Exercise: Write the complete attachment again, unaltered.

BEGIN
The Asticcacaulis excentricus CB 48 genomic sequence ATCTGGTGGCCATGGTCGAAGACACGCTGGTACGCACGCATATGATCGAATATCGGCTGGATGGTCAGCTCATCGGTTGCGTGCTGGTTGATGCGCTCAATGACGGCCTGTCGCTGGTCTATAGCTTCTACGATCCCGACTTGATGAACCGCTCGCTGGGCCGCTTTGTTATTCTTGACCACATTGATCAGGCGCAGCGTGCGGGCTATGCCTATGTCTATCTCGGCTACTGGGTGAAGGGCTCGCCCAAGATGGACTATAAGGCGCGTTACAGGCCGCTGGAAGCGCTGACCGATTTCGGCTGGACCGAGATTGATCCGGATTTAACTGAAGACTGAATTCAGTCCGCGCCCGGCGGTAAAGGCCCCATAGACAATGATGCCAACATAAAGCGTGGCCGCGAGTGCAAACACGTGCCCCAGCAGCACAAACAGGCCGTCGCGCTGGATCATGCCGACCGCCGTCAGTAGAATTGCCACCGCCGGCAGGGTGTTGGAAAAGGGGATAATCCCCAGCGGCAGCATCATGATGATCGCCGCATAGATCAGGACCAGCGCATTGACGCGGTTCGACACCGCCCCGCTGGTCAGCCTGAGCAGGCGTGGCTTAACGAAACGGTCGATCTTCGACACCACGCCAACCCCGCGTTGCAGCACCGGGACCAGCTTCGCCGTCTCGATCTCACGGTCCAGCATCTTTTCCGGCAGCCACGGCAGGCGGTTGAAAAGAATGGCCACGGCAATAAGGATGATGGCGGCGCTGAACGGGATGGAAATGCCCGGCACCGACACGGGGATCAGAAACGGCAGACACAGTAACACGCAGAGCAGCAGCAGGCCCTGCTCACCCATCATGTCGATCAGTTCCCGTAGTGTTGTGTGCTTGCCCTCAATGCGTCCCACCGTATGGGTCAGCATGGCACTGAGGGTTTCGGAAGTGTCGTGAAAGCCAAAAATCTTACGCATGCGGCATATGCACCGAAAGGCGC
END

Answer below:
The Asticcacaulis excentricus CB 48 genomic sequence ATCTGGTGGCCATGGTCGAAGACACGCTGGTACGCACGCATATGATCGAATATCGGCTGGATGGTCAGCTCATCGGTTGCGTGCTGGTTGATGCGCTCAATGACGGCCTGTCGCTGGTCTATAGCTTCTACGATCCCGACTTGATGAACCGCTCGCTGGGCCGCTTTGTTATTCTTGACCACATTGATCAGGCGCAGCGTGCGGGCTATGCCTATGTCTATCTCGGCTACTGGGTGAAGGGCTCGCCCAAGATGGACTATAAGGCGCGTTACAGGCCGCTGGAAGCGCTGACCGATTTCGGCTGGACCGAGATTGATCCGGATTTAACTGAAGACTGAATTCAGTCCGCGCCCGGCGGTAAAGGCCCCATAGACAATGATGCCAACATAAAGCGTGGCCGCGAGTGCAAACACGTGCCCCAGCAGCACAAACAGGCCGTCGCGCTGGATCATGCCGACCGCCGTCAGTAGAATTGCCACCGCCGGCAGGGTGTTGGAAAAGGGGATAATCCCCAGCGGCAGCATCATGATGATCGCCGCATAGATCAGGACCAGCGCATTGACGCGGTTCGACACCGCCCCGCTGGTCAGCCTGAGCAGGCGTGGCTTAACGAAACGGTCGATCTTCGACACCACGCCAACCCCGCGTTGCAGCACCGGGACCAGCTTCGCCGTCTCGATCTCACGGTCCAGCATCTTTTCCGGCAGCCACGGCAGGCGGTTGAAAAGAATGGCCACGGCAATAAGGATGATGGCGGCGCTGAACGGGATGGAAATGCCCGGCACCGACACGGGGATCAGAAACGGCAGACACAGTAACACGCAGAGCAGCAGCAGGCCCTGCTCACCCATCATGTCGATCAGTTCCCGTAGTGTTGTGTGCTTGCCCTCAATGCGTCCCACCGTATGGGTCAGCATGGCACTGAGGGTTTCGGAAGTGTCGTGAAAGCCAAAAATCTTACGCATGCGGCATATGCACCGAAAGGCGC